What's up, Doc?: Wit, wisdom and the medical profession

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The Independent Online
Leaving home and growing up involves all sorts of tiresome responsibilities, but one of the biggest steps into the adult (ie, post-student) world is acquiring a physician of one's own, and negotiating the health hurdles of the metropolis is no easy process. I remain equivocal on the subject of health reforms. Past experience with the NHS in London has left me with a definite taste for radical bureaucratic surgery, but my recent exposure to matters medical does not entirely reassure me.

However, at least you can change your doctor nowadays without being the subject of a physican's inquisition. I recently made use of the facility. The reason? Well, my former GP functioned from a waiting room which could be likened to the visiting room at Holloway. Bare wooden benches straight out of The Elephant Man, cream-painted walls and a few prophy-lactic posters hanging by a single drawing pin. Here you would report at 10.30am to the nurse, who'd take your name and bid you sit and wait.

And wait. Having exhausted the dog-eared copies of The People's Friend, I'd turn to the diversions of my fellow patients: women with pushchairs and bored infants with perpetually running noses; elderly men with requests for repeat prescriptions; one or two workers looking with increasing impatience at the surgery clock, remorselessly ticking away their time off. The miasma of malady and air of hopelessness was enough to induce clinical depression in the most optimistic of customers.

Eventually our physician would arrive - a minimum of 15 minutes late - blustering into his annex office, trying to avoid eye contact with his patients (an apt appellation if ever there was one). The rumour was that he was also a qualified lawyer, and was moonlighting in that profession. Unlikely as this seemed to me, I none the less decided I'd had enough of it all, and changed doctors.

My new man is entirely satisfactory, I must admit, though not a little eccentric. Worried about the itchy white spot which has appeared on my side, I went for a consultation. The greying, patrician Indian inquired - almost before I got in the door - 'Any serious illnesses?' as if they were on special offer that week.

It was decided that the spot was a recurrence of a minor but obscure skin complaint for which I was operated on ten years ago. The doctor pulled out my notes from Barts, and read the diagnosis: lymphangioma circumscripta. He said it over to himself, rolling the words around in his mouth, savouring the strangeness of the syllables. Meanwhile he wrote out a referral letter for Barts. 'Deliver it by hand, don't post it,' he told me, 'they'll only chuck it in the bin if you do'.

Expressing my surprise at this lack of confidence in his fellow professionals, I asked him why. 'It's because it's closing down. All the doctors are running away. You'd better start making some money out of your books.'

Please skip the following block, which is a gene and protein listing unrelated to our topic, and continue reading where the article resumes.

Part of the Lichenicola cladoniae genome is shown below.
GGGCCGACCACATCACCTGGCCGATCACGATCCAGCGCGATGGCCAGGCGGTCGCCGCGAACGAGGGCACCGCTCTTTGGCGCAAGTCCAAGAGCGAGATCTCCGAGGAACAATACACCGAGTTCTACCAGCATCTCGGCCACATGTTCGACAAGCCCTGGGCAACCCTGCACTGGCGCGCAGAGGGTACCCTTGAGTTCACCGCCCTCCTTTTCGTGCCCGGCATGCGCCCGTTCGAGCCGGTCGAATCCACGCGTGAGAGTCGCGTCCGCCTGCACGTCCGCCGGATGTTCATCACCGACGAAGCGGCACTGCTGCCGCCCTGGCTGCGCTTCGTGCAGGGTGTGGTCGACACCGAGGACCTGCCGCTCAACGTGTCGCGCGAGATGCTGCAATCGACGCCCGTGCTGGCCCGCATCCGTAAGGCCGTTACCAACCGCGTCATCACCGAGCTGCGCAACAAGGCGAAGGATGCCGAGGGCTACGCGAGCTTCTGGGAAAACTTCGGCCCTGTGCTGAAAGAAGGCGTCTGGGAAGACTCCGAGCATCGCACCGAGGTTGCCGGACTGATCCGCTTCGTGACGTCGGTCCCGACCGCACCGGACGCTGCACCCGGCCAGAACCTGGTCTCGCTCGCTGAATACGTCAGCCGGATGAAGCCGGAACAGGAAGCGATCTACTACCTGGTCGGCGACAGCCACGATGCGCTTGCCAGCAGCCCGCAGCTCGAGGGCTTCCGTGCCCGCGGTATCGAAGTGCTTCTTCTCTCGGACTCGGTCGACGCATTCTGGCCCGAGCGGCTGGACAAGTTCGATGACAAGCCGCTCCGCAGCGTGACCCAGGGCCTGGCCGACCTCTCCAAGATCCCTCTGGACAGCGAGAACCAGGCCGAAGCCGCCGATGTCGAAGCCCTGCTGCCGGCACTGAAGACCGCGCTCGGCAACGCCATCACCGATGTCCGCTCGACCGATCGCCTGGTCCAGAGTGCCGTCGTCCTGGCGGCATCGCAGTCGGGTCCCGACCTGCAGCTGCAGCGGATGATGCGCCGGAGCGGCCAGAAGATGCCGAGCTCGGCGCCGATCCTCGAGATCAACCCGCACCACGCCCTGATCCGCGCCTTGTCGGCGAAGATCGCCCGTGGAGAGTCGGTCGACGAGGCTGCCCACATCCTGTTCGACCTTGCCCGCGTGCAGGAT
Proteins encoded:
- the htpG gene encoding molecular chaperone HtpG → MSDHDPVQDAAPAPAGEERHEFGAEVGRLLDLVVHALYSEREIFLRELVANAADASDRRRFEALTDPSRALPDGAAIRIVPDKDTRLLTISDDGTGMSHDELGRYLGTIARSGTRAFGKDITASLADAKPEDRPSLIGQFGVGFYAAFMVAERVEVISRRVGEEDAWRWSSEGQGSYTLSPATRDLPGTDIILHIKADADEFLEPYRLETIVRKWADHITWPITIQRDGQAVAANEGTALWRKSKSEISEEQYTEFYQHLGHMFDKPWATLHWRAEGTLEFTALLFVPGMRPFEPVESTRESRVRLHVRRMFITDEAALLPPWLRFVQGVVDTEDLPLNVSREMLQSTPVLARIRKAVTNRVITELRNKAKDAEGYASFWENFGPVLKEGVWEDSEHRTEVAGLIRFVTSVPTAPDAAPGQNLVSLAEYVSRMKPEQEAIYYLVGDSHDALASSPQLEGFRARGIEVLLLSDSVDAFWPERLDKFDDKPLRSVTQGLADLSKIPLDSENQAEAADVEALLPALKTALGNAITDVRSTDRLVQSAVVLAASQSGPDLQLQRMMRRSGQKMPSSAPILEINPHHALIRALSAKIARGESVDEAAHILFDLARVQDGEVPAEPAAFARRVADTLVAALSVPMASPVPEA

This whimsical attitude seems endemic amongst the profession. Is there something about medical training that induces this propensity for quirkiness, a mixture of nonchalant disregard and dry wit? Sometimes it borders on apparent unconcern, the product of institutional habitude - now held up as a target for Tory reform.

The night before my original operation, I recall, friends came in to celebrate the fact that I was going under the knife. We drank wine out in the corridor, a veritable impromptu party.

Nurses bustled by as if it were the most natural thing in the world that a bunch of punkishly dressed young people should be boozing and smoking in the confines of a medical establishment (they probably thought we were medical students). Our revelry was dampened, however, by the appearance of a woman in a wheelchair coming out for a fag. She was missing one leg, and was about to have the other removed the next day. 'They've told me to stop,' she said, gaily waving her cigarette, 'but what's the point now?' I gave up smoking soon afterwards.

After my op, I lay in bed in some degree of discomfort. I'd been told previously that I would be able to leave that day, but by mid-morning nothing had happened. I asked the nurse when I might be allowed to leave. 'Oh, you can go any time,' she said casually.

Hobbling down to the street, to try to hail a taxi in the middle of Smithfield, I wondered how long I might have been left lying there. I had fantasies of whole hospital wards full of patients who ought to have left years ago, but rather liked it. Of course, nowadays you're turfed out of the sheets practically as soon as the surgeon has scrubbed up.

I will hear nothing said against dear old Barts, however, and much regret the imminent closure of its Accident and Emergency department.

Subsequent visits to the place have included 3am emergency stitches on a friend's blood-spouting forehead (he'd tried to break my door down after I'd locked myself out). We then discovered how convenient the A&E is for dedicated hedonists: the pubs of Smithfield open in the early hours of the morning, thereby enabling us to continue our drinking.

Anyway, my new appointment came along in due course, and I was summoned once again to that ancient hospital. Climbing a wide and richly worn wooden staircase to the skin department, I was seen almost immediately by the consultant. This was a vast improvement on previous visits, entailing great longeurs of Country Life perusal.

Further evidence of Mrs Bottomley's improvements, or merely proof of my GP's remark about the desertion of the sinking ship? I'm not convinced, but my consultant was a terribly nice young man who diagnosed another arcane, but thankfully innocuous condition, lichen sclerosis. 'Should make you feel more at home with your plants,' quipped one of my so-called witty friends.

(Photograph omitted)